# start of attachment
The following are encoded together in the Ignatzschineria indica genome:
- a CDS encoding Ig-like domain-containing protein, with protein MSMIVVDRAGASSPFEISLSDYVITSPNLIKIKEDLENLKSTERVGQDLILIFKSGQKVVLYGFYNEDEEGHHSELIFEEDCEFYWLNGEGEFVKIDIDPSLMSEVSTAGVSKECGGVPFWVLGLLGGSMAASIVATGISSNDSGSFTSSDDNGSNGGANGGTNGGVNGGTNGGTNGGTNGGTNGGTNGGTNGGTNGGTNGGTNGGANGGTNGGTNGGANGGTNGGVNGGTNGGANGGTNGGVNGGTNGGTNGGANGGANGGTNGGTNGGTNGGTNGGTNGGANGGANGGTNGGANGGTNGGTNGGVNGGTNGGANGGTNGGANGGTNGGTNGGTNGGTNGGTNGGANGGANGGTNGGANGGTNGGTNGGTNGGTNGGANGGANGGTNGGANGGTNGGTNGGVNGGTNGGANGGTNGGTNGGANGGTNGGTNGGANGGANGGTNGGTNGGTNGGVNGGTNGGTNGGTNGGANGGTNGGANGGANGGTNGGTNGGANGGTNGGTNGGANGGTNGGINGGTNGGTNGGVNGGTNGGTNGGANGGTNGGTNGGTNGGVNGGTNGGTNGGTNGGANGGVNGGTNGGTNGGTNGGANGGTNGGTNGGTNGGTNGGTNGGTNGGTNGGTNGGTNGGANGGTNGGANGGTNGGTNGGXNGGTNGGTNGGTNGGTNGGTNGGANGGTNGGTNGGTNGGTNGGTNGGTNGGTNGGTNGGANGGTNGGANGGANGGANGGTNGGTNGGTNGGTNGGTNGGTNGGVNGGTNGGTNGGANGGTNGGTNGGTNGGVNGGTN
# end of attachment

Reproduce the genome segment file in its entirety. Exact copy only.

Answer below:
The following are encoded together in the Ignatzschineria indica genome:
- a CDS encoding Ig-like domain-containing protein, with protein MSMIVVDRAGASSPFEISLSDYVITSPNLIKIKEDLENLKSTERVGQDLILIFKSGQKVVLYGFYNEDEEGHHSELIFEEDCEFYWLNGEGEFVKIDIDPSLMSEVSTAGVSKECGGVPFWVLGLLGGSMAASIVATGISSNDSGSFTSSDDNGSNGGANGGTNGGVNGGTNGGTNGGTNGGTNGGTNGGTNGGTNGGTNGGTNGGANGGTNGGTNGGANGGTNGGVNGGTNGGANGGTNGGVNGGTNGGTNGGANGGANGGTNGGTNGGTNGGTNGGTNGGANGGANGGTNGGANGGTNGGTNGGVNGGTNGGANGGTNGGANGGTNGGTNGGTNGGTNGGTNGGANGGANGGTNGGANGGTNGGTNGGTNGGTNGGANGGANGGTNGGANGGTNGGTNGGVNGGTNGGANGGTNGGTNGGANGGTNGGTNGGANGGANGGTNGGTNGGTNGGVNGGTNGGTNGGTNGGANGGTNGGANGGANGGTNGGTNGGANGGTNGGTNGGANGGTNGGINGGTNGGTNGGVNGGTNGGTNGGANGGTNGGTNGGTNGGVNGGTNGGTNGGTNGGANGGVNGGTNGGTNGGTNGGANGGTNGGTNGGTNGGTNGGTNGGTNGGTNGGTNGGTNGGANGGTNGGANGGTNGGTNGGXNGGTNGGTNGGTNGGTNGGTNGGANGGTNGGTNGGTNGGTNGGTNGGTNGGTNGGTNGGANGGTNGGANGGANGGANGGTNGGTNGGTNGGTNGGTNGGTNGGVNGGTNGGTNGGANGGTNGGTNGGTNGGVNGGTN